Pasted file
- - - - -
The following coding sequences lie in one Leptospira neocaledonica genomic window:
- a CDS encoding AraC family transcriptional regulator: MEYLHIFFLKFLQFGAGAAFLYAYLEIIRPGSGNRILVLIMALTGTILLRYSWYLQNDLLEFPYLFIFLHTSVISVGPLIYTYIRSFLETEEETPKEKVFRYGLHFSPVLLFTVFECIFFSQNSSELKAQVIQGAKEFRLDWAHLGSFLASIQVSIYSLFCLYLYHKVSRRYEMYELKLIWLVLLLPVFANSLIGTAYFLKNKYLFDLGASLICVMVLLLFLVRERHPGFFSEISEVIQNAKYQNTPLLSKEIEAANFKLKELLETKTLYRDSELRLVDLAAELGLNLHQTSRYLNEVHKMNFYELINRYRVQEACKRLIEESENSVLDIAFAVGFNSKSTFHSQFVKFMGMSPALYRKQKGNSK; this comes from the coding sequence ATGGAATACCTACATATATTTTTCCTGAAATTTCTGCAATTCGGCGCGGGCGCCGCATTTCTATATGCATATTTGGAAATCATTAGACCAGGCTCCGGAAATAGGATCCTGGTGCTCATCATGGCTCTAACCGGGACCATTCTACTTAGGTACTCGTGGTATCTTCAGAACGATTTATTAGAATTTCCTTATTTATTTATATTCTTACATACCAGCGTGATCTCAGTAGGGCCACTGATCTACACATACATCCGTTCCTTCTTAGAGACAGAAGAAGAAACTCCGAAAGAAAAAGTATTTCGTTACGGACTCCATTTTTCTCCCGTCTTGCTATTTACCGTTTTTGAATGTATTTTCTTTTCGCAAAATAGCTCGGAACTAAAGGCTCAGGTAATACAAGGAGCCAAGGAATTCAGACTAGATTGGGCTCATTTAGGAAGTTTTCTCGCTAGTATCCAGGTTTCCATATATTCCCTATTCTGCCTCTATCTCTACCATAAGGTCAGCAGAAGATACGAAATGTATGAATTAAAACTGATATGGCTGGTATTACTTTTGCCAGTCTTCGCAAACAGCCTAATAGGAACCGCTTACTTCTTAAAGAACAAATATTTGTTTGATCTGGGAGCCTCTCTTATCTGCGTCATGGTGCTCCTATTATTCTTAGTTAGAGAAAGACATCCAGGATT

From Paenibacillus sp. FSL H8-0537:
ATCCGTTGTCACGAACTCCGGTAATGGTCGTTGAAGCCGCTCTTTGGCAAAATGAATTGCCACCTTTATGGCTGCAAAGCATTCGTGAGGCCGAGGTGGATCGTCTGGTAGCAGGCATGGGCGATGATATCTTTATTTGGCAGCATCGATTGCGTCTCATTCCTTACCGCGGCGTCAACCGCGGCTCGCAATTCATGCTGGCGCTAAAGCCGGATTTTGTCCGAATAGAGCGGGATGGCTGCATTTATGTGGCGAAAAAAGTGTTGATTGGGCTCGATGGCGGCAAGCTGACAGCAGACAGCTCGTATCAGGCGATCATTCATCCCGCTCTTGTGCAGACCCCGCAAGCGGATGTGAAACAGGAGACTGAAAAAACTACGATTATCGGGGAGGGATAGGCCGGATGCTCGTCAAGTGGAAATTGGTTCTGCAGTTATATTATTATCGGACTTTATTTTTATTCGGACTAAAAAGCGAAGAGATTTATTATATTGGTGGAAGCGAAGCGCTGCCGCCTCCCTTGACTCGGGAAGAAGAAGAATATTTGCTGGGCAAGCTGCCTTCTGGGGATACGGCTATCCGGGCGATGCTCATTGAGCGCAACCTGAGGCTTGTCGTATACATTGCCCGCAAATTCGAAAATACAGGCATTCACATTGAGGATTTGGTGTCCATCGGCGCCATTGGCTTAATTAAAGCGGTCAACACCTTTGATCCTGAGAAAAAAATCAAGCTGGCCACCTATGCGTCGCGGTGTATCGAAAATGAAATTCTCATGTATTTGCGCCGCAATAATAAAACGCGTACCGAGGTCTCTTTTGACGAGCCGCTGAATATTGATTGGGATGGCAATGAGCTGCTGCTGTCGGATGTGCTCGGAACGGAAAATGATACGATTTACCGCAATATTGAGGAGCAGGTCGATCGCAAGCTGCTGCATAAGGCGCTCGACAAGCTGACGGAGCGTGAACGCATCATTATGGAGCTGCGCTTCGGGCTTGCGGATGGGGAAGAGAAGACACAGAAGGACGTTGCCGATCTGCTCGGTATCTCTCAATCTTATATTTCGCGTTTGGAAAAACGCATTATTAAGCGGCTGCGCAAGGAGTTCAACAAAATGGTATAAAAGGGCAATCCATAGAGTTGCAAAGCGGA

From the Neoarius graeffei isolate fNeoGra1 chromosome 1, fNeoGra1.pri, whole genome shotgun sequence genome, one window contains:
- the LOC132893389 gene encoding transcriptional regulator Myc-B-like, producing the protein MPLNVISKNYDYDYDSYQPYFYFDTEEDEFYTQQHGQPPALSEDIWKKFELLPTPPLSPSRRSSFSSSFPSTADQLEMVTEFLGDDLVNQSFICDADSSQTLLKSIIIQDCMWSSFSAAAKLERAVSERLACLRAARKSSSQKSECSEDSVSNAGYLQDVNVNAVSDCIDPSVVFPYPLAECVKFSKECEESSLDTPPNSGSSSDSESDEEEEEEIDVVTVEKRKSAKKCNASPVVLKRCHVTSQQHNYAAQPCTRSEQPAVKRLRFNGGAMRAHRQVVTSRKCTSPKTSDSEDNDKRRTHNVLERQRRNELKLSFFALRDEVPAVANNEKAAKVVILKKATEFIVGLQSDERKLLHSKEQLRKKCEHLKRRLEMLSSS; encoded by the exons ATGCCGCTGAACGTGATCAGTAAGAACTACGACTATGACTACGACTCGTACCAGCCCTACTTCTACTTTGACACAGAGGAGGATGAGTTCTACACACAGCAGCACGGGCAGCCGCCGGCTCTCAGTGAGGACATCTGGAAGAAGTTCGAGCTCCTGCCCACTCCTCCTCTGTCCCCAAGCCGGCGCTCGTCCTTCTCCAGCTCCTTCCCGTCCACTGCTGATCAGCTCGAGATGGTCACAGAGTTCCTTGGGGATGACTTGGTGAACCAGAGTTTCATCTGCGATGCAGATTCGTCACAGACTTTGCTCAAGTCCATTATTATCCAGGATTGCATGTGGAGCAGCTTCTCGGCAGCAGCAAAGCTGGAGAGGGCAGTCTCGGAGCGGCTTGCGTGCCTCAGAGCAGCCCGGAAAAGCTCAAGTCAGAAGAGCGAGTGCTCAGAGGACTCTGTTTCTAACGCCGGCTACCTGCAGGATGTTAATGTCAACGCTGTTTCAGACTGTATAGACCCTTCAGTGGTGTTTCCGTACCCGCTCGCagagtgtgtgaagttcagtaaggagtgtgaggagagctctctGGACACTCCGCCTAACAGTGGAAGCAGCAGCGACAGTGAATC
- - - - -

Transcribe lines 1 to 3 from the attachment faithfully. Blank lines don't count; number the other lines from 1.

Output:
The following coding sequences lie in one Leptospira neocaledonica genomic window:
- a CDS encoding AraC family transcriptional regulator: MEYLHIFFLKFLQFGAGAAFLYAYLEIIRPGSGNRILVLIMALTGTILLRYSWYLQNDLLEFPYLFIFLHTSVISVGPLIYTYIRSFLETEEETPKEKVFRYGLHFSPVLLFTVFECIFFSQNSSELKAQVIQGAKEFRLDWAHLGSFLASIQVSIYSLFCLYLYHKVSRRYEMYELKLIWLVLLLPVFANSLIGTAYFLKNKYLFDLGASLICVMVLLLFLVRERHPGFFSEISEVIQNAKYQNTPLLSKEIEAANFKLKELLETKTLYRDSELRLVDLAAELGLNLHQTSRYLNEVHKMNFYELINRYRVQEACKRLIEESENSVLDIAFAVGFNSKSTFHSQFVKFMGMSPALYRKQKGNSK; this comes from the coding sequence ATGGAATACCTACATATATTTTTCCTGAAATTTCTGCAATTCGGCGCGGGCGCCGCATTTCTATATGCATATTTGGAAATCATTAGACCAGGCTCCGGAAATAGGATCCTGGTGCTCATCATGGCTCTAACCGGGACCATTCTACTTAGGTACTCGTGGTATCTTCAGAACGATTTATTAGAATTTCCTTATTTATTTATATTCTTACATACCAGCGTGATCTCAGTAGGGCCACTGATCTACACATACATCCGTTCCTTCTTAGAGACAGAAGAAGAAACTCCGAAAGAAAAAGTATTTCGTTACGGACTCCATTTTTCTCCCGTCTTGCTATTTACCGTTTTTGAATGTATTTTCTTTTCGCAAAATAGCTCGGAACTAAAGGCTCAGGTAATACAAGGAGCCAAGGAATTCAGACTAGATTGGGCTCATTTAGGAAGTTTTCTCGCTAGTATCCAGGTTTCCATATATTCCCTATTCTGCCTCTATCTCTACCATAAGGTCAGCAGAAGATACGAAATGTATGAATTAAAACTGATATGGCTGGTATTACTTTTGCCAGTCTTCGCAAACAGCCTAATAGGAACCGCTTACTTCTTAAAGAACAAATATTTGTTTGATCTGGGAGCCTCTCTTATCTGCGTCATGGTGCTCCTATTATTCTTAGTTAGAGAAAGACATCCAGGATT

From Paenibacillus sp. FSL H8-0537: